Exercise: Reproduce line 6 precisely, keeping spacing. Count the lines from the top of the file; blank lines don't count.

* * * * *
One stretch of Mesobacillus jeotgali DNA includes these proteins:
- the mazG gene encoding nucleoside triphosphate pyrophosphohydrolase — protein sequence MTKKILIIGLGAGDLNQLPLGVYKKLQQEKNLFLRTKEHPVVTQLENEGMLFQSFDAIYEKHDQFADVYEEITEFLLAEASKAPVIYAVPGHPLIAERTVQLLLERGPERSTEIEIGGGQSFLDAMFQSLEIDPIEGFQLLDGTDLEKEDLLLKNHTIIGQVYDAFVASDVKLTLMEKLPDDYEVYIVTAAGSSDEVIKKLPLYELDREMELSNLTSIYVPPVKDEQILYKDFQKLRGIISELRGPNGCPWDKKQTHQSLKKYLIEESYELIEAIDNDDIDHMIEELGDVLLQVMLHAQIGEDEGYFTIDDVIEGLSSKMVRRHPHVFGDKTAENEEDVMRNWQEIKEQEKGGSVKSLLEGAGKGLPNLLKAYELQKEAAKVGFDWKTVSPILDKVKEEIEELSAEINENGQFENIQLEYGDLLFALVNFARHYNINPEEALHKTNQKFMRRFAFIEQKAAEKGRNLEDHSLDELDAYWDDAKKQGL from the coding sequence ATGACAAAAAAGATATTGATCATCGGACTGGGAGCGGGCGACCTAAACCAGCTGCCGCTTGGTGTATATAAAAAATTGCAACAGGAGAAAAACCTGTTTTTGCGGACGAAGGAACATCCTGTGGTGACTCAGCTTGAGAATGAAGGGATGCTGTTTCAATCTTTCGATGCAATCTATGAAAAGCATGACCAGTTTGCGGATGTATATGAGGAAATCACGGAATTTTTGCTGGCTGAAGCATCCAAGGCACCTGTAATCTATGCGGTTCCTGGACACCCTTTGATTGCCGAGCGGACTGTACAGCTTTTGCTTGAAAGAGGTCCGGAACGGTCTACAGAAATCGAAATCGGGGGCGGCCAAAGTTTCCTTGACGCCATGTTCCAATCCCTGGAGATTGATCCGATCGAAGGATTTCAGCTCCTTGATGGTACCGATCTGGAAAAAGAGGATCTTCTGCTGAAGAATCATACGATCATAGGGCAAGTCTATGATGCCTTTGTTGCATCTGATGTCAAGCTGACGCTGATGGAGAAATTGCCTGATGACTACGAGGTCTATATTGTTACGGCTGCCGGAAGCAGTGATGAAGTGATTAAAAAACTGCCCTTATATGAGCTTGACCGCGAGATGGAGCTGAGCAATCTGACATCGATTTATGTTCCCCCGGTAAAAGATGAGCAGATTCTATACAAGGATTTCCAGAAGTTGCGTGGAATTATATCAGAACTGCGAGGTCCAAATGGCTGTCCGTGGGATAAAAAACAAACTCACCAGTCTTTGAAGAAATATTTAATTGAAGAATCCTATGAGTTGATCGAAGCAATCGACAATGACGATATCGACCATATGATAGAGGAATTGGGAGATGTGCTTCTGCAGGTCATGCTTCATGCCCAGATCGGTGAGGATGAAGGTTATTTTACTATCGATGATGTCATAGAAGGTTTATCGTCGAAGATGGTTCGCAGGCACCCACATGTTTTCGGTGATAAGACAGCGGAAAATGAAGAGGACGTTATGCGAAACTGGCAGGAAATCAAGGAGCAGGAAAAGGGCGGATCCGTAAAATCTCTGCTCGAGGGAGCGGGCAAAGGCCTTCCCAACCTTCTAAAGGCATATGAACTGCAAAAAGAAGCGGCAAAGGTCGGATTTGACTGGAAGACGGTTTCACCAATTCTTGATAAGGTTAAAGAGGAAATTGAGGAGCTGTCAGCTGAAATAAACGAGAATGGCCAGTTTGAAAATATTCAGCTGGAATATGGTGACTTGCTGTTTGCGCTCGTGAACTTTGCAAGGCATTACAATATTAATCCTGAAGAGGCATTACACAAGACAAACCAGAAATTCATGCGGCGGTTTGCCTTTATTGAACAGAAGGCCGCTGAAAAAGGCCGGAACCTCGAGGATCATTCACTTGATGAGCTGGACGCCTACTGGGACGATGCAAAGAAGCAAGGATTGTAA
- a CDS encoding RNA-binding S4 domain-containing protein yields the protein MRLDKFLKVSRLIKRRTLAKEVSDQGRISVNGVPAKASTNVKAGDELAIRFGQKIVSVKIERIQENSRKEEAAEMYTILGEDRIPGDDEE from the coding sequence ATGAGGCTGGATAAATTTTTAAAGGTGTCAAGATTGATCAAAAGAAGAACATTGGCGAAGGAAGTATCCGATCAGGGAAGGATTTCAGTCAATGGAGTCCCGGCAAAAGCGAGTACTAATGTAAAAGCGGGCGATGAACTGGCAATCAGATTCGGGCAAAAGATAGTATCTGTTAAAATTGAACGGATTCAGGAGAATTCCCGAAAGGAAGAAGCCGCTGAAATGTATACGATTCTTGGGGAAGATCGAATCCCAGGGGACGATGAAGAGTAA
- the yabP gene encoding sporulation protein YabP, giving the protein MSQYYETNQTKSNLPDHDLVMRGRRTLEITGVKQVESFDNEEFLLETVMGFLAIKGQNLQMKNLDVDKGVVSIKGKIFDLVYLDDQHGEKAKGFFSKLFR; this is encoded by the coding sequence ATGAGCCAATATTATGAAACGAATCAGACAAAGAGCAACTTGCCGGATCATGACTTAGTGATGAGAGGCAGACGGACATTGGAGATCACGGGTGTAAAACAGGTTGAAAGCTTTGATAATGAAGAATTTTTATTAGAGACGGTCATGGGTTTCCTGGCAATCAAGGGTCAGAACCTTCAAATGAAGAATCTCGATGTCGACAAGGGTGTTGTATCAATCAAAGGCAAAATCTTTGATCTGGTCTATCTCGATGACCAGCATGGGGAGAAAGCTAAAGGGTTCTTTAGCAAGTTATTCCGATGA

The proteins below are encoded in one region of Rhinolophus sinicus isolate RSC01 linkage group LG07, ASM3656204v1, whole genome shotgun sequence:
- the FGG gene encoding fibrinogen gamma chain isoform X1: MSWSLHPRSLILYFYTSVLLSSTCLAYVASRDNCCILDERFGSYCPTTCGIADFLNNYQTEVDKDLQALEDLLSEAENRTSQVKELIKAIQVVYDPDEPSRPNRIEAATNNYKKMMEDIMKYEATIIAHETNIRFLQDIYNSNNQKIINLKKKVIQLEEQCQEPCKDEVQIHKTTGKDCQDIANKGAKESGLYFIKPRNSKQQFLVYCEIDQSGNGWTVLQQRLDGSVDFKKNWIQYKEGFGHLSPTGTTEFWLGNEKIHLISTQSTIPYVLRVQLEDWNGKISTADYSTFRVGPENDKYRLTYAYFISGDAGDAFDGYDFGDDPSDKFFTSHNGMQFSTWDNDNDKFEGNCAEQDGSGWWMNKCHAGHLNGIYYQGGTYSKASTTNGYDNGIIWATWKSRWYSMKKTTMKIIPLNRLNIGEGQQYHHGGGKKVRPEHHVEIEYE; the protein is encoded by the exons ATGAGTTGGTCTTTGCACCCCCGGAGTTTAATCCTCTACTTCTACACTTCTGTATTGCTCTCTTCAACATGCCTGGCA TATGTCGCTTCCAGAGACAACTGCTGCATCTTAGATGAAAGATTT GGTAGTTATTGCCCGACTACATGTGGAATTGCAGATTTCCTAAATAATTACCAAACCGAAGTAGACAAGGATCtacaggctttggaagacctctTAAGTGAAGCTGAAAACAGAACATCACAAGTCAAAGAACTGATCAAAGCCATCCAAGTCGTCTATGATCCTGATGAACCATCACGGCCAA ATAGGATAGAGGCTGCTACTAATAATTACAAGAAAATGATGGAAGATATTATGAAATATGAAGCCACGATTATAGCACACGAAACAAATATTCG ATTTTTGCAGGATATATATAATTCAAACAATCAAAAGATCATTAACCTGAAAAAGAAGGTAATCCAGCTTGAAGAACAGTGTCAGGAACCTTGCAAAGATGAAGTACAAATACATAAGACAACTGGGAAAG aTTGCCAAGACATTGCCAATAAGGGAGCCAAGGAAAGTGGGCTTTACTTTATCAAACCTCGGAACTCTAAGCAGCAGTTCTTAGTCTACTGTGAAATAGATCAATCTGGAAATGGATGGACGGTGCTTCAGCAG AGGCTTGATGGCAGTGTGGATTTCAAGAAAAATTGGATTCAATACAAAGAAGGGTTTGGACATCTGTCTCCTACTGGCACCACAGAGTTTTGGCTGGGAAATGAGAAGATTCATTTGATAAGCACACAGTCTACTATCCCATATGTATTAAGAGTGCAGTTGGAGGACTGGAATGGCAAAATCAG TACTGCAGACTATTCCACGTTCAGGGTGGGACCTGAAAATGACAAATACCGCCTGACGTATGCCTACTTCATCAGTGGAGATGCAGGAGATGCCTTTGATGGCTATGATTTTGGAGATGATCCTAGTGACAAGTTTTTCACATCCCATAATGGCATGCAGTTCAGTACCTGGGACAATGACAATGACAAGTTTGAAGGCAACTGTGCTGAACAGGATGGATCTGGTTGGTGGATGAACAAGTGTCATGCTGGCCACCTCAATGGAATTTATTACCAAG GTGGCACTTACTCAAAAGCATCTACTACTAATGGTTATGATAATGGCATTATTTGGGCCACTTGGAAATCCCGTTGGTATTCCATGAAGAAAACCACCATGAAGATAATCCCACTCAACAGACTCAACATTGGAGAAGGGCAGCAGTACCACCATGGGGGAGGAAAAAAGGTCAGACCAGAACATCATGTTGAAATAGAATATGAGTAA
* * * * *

- the FGG gene encoding fibrinogen gamma chain isoform X1: MSWSLHPRSLILYFYTSVLLSSTCLAYVASRDNCCILDERFGSYCPTTCGIADFLNNYQTEVDKDLQALEDLLSEAENRTSQVKELIKAIQVVYDPDEPSRPNRIEAATNNYKKMMEDIMKYEATIIAHETNIRFLQDIYNSNNQKIINLKKKVIQLEEQCQEPCKDEVQIHKTTGKDCQDIANKGAKESGLYFIKPRNSKQQFLVYCEIDQSGNGWTVLQQRLDGSVDFKKNWIQYKEGFGHLSPTGTTEFWLGNEKIHLISTQSTIPYVLRVQLEDWNGKISTADYSTFRVGPENDKYRLTYAYFISGDAGDAFDGYDFGDDPSDKFFTSHNGMQFSTWDNDNDKFEGNCAEQDGSGWWMNKCHAGHLNGIYYQGGTYSKASTTNGYDNGIIWATWKSRWYSMKKTTMKIIPLNRLNIGEGQQYHHGGGKKVRPEHHVEIEYE; the protein is encoded by the exons ATGAGTTGGTCTTTGCACCCCCGGAGTTTAATCCTCTACTTCTACACTTCTGTATTGCTCTCTTCAACATGCCTGGCA TATGTCGCTTCCAGAGACAACTGCTGCATCTTAGATGAAAGATTT GGTAGTTATTGCCCGACTACATGTGGAATTGCAGATTTCCTAAATAATTACCAAACCGAAGTAGACAAGGATCtacaggctttggaagacctctTAAGTGAAGCTGAAAACAGAACATCACAAGTCAAAGAACTGATCAAAGCCATCCAAGTCGTCTATGATCCTGATGAACCATCACGGCCAA ATAGGATAGAGGCTGCTACTAATAATTACAAGAAAATGATGGAAGATATTATGAAATATGAAGCCACGATTATAGCACACGAAACAAATATTCG ATTTTTGCAGGATATATATAATTCAAACAATCAAAAGATCATTAACCTGAAAAAGAAGGTAATCCAGCTTGAAGAACAGTGTCAGGAACCTTGCAAAGATGAAGTACAAATACATAAGACAACTGGGAAAG aTTGCCAAGACATTGCCAATAAGGGAGCCAAGGAAAGTGGGCTTTACTTTATCAAACCTCGGAACTCTAAGCAGCAGTTCTTAGTCTACTGTGAAATAGATCAATCTGGAAATGGATGGACGGTGCTTCAGCAG AGGCTTGATGGCAGTGTGGATTTCAAGAAAAATTGGATTCAATACAAAGAAGGGTTTGGACATCTGTCTCCTACTGGCACCACAGAGTTTTGGCTGGGAAATGAGAAGATTCATTTGATAAGCACACAGTCTACTATCCCATATGTATTAAGAGTGCAGTTGGAGGACTGGAATGGCAAAATCAG TACTGCAGACTATTCCACGTTCAGGGTGGGACCTGAAAATGACAAATACCGCCTGACGTATGCCTACTTCATCAGTGGAGATGCAGGAGATGCCTTTGATGGCTATGATTTTGGAGATGATCCTAGTGACAAGTTTTTCACATCCCATAATGGCATGCAGTTCAGTACCTGGGACAATGACAATGACAAGTTTGAAGGCAACTGTGCTGAACAGGATGGATCTGGTTGGTGGATGAACAAGTGTCATGCTGGCCACCTCAATGGAATTTATTACCAAG GTGGCACTTACTCAAAAGCATCTACTACTAATGGTTATGATAATGGCATTATTTGGGCCACTTGGAAATCCCGTTGGTATTCCATGAAGAAAACCACCATGAAGATAATCCCACTCAACAGACTCAACATTGGAGAAGGGCAGCAGTACCACCATGGGGGAGGAAAAAAGGTCAGACCAGAACATCATGTTGAAATAGAATATGAGTAA